Hey Claire, while you're at it, let's not leave out your husband's widely-acclaimed masterpiece, How Fiction Works, whose bibliography of over 90 works consulted ("the books at hand in my study," in his words) included only 11 titles by women writers (with Woolf and George Eliot accounting for two titles each), about the same proportion as in that Modern Library list you justifiably criticize. (And, er, only a single African-American, since you seem to be concerned about underrepresented populations...)

8 comments:

Jacob Russell said...

Noticed the image of the cover of How Fiction Works when I clicked your link to Big Other...I don't suppose Wood was much involved with the cover design, but it's spot on, ain't it! By god, let us never forget that's what all good grownups do! And what better distinguishes writers Wood approves of... they work at their craft! Work and work and work, like the good corporate wage slaves they are. Can you imagine Wood calling his book, How Fiction Plays?

Edmond Caldwell said...

Damn straight, Jacob. You lot -- get back to work!

Anonymous said...

Jamails and Jameson's analysis do a nice job of poking hole's in Woods' criticism. Messud, despite being born in Connecticut, is an inferior writer.

Chris said...

Again and again he dogmatically insists upon fiction that’s written in the third-person limited, that enlists only the most appropriate metaphors and details, that employs a language that’s musical but not over-aestheticized, and whose plot takes a definite backseat to the characters—the all-important characters!—who should “[serve] to illuminate an essential truth or characteristic"

The thing that gets me about James Wood is how preposterously arbitrary his version of literary history is. According to him it all comes down to Flaubert. Flaubert is the supreme master builder, the crucial forefather who created the art of the 20th century.

Well, no, actually. Flaubert is simply one of numerous pioneers who greatly influenced the writers who came after. In their different ways, so did other 19th century titans: so did Dickens, so did Chekhov, so did Dostoyevsky, so did Melville, so did Balzac, so did Henry James, so did Jane Austen, so did George Eliot etc. etc. Wood's logic is totally circular. He happens to prefer domestic fiction, so-called realism: Richard Yates, Jonathan Franzen's THE CORRECTIONS etc. He happens to dislike the "hysterical" novels of Don DeLillo and Thomas Pynchon, amongst others, and if not openly hostile, at least lacking in much understanding of the so-called French existentialists (Camus, Sartre, Malraux etc.), consequently he fails to grasp that Dostoyevsky, for example, has been just as influential upon posterity as Flaubert ever was. Arguably the greatest post-war American novel, Ralph Ellison's INVISIBLE MAN, stems far more from NOTES FROM THE UNDERGROUND than anything Flaubert ever wrote. But rather than deal with this, Wood just prefers to spin his own subjective fantasies of literary descent - his own personal caprices - as if they constituted some sort of objective fact.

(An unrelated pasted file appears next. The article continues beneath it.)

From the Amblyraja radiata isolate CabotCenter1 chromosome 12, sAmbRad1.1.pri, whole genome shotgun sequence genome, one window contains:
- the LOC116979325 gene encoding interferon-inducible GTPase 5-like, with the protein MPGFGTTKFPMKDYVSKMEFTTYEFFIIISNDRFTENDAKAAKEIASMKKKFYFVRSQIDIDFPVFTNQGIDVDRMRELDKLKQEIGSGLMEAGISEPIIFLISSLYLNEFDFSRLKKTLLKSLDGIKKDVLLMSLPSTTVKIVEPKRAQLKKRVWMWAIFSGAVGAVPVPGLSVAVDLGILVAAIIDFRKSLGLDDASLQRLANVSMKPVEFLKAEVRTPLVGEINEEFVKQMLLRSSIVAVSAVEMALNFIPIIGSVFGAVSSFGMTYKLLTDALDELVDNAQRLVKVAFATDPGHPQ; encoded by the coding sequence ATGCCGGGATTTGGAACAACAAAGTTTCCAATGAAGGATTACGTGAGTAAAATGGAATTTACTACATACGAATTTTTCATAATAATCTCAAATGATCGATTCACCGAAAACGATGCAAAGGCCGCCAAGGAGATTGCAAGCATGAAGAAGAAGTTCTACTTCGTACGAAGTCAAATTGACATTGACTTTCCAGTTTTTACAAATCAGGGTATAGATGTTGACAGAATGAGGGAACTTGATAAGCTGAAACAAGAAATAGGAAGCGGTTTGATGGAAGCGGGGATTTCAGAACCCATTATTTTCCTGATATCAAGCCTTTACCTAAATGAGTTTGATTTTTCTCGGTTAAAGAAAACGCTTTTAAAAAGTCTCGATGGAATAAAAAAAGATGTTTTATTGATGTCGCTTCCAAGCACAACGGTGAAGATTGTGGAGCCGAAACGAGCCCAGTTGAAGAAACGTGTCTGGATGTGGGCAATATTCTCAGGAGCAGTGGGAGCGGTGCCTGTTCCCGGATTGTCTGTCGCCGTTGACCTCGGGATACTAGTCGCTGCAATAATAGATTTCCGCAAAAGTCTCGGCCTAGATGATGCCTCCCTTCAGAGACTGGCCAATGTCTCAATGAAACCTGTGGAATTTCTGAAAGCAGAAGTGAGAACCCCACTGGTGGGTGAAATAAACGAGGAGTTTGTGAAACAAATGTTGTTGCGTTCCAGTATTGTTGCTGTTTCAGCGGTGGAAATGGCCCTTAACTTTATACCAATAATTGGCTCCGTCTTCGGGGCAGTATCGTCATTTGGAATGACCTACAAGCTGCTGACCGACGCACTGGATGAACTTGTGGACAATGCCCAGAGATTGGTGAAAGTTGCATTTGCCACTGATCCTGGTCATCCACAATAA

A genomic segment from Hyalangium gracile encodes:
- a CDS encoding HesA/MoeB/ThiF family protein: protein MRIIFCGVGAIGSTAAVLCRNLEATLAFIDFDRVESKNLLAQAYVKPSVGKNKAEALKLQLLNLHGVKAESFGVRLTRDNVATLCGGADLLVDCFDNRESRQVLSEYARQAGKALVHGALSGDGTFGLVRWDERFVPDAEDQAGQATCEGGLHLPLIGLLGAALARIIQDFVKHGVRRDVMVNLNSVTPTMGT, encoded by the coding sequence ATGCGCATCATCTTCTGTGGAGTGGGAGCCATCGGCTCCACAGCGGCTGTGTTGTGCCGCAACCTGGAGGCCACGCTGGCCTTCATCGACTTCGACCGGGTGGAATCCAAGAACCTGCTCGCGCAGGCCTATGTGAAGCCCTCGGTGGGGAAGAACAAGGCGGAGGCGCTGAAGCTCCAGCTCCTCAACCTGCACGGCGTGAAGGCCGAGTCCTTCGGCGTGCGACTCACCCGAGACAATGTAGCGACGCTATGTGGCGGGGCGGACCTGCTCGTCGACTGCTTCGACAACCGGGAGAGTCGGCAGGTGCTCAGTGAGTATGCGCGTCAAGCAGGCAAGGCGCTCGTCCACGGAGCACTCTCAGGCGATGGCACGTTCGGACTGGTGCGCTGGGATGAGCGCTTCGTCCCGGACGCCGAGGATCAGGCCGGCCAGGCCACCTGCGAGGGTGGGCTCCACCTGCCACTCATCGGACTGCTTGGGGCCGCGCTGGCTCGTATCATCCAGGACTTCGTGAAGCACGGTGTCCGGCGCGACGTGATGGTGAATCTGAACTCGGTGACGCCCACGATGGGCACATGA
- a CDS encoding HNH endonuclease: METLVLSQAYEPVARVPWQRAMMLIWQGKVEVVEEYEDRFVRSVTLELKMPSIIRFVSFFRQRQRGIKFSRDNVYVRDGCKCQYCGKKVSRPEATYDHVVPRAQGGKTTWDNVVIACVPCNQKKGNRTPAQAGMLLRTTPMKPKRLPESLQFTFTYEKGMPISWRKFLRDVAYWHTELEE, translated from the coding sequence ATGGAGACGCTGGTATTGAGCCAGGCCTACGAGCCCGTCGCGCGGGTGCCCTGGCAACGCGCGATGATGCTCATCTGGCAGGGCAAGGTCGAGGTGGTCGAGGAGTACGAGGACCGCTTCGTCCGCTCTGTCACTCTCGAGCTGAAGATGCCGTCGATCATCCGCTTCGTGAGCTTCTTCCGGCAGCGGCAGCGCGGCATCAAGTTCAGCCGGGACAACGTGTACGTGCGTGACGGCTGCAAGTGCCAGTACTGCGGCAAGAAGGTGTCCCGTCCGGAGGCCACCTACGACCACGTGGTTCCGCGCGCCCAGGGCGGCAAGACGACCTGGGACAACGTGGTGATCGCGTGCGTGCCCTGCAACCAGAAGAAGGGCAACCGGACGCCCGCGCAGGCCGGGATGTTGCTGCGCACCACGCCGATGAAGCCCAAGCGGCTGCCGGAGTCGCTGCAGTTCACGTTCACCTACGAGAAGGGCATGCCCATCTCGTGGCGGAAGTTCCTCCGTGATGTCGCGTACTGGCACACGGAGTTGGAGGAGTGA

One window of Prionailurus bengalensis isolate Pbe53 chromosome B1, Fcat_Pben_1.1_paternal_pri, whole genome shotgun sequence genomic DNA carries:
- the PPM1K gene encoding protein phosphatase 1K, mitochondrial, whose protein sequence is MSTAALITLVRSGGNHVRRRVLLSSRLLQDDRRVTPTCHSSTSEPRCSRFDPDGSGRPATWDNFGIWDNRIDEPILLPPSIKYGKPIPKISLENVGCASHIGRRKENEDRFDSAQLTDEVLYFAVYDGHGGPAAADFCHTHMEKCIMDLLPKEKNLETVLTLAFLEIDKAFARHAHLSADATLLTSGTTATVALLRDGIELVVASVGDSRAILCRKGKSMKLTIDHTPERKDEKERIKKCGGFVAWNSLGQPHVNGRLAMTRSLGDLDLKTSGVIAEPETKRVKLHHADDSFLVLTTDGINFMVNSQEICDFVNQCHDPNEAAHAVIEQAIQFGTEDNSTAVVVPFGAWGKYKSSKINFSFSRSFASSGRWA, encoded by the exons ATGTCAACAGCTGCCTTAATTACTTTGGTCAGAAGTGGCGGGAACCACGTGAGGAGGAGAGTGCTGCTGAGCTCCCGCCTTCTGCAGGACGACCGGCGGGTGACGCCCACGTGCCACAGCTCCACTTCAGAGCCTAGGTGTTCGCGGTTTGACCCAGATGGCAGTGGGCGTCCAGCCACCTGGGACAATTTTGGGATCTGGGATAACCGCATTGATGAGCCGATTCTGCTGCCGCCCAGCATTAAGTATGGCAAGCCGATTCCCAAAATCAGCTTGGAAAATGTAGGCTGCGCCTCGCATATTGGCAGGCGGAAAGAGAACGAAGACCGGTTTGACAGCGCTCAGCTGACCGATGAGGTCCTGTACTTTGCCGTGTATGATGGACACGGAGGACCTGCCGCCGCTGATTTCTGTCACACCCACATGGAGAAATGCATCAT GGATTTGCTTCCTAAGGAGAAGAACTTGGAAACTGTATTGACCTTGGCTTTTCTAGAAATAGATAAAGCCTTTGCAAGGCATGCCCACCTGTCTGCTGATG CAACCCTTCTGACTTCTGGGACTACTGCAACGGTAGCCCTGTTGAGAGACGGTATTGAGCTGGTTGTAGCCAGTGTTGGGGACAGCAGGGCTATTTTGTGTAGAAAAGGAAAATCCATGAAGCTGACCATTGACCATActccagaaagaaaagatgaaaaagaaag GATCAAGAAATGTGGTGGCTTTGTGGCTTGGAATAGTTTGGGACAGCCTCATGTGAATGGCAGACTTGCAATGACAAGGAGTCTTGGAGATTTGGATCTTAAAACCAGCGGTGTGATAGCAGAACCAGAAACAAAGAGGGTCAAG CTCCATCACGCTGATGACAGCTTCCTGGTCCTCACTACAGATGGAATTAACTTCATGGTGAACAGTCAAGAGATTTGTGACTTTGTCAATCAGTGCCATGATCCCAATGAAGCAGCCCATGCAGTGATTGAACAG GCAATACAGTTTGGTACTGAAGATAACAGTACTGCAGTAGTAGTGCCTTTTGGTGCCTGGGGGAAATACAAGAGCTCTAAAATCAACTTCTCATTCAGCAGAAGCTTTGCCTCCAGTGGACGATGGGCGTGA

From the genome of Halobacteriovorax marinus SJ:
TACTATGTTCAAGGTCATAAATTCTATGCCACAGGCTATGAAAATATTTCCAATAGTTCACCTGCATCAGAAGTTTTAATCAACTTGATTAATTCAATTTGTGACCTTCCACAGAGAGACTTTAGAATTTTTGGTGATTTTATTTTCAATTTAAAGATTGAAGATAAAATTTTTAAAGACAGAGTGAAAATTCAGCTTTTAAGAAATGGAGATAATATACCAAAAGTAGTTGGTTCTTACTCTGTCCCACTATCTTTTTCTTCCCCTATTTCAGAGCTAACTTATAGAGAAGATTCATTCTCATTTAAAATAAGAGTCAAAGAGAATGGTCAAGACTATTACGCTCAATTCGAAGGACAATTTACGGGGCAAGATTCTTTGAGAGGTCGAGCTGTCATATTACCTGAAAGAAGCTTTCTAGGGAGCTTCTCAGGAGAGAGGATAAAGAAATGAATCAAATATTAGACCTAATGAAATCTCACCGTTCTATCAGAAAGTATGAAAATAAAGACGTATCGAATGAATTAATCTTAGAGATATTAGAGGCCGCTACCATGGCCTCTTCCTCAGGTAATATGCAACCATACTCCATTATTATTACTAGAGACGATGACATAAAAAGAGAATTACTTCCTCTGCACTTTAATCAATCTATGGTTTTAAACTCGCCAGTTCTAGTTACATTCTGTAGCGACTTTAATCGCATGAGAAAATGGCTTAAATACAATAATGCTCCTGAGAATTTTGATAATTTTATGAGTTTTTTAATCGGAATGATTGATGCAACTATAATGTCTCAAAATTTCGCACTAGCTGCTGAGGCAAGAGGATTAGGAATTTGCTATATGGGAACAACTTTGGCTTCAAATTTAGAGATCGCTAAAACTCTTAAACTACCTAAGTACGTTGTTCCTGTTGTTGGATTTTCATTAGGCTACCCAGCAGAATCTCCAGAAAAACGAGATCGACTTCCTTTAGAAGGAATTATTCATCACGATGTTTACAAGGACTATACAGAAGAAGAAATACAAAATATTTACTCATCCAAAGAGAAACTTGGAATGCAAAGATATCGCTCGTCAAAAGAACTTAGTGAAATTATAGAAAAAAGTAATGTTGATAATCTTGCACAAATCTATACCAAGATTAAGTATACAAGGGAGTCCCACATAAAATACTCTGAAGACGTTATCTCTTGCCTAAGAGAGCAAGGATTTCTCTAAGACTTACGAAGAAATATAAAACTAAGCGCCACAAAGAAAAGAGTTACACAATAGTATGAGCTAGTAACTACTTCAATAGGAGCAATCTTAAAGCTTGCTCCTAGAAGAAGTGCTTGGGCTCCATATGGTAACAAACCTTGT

Imagine a film critic who happened to prefer science fiction above all other genres of cinema. Imagine if he went further and claimed, "The crucial influence, the supreme filmmaker who changed the medium was Fritz Lang with METROPOLIS. It all comes down to METROPOLIS." Never mind Eisenstein, Dreyer, Welles etc. etc., it's all down to Fritz Lang because he directed METROPOLIS. Now, METROPOLIS is unquestionably a very influential film, but a critic who zeroed in on this particular influence, and shortchanged dozens of other pioneering early filmmakers, would be perceived as a dank crank. And yet that's just about what Wood is doing with his fantasy version of literary descent! And people admire him for it!

Gerard said...

Auster is still a flimsy, pretentious writer, and I think Wood gets at just how he is so pretty well. The article hardly turns on the comparison with Saramago and Roth. The only Auster I find I can reread without wincing is his memoir of his father (The Invention of Solitude.) There at least his investigation of life's aporias is *felt* instead of, as Wood rightly suggests, merely asserted.

The Claire Messud thing is, however, pretty funny under the circumstances. I was looking at the highest rated books on *the complete review* the other day. There were about 3 women in the list of the As and A+s. Not impressive.

Steven Augustine said...

"And people admire him for it!"

That initial effect appears to be fading.

mike said...

As much as I generally dislike Wood and appreciate this blog's persistent deflation of him, I still think he was almost entirely correct in his assessment of Auster. Even a stopped clock is right twice a day.

A D Jameson said...

@Chris: You really nailed it there.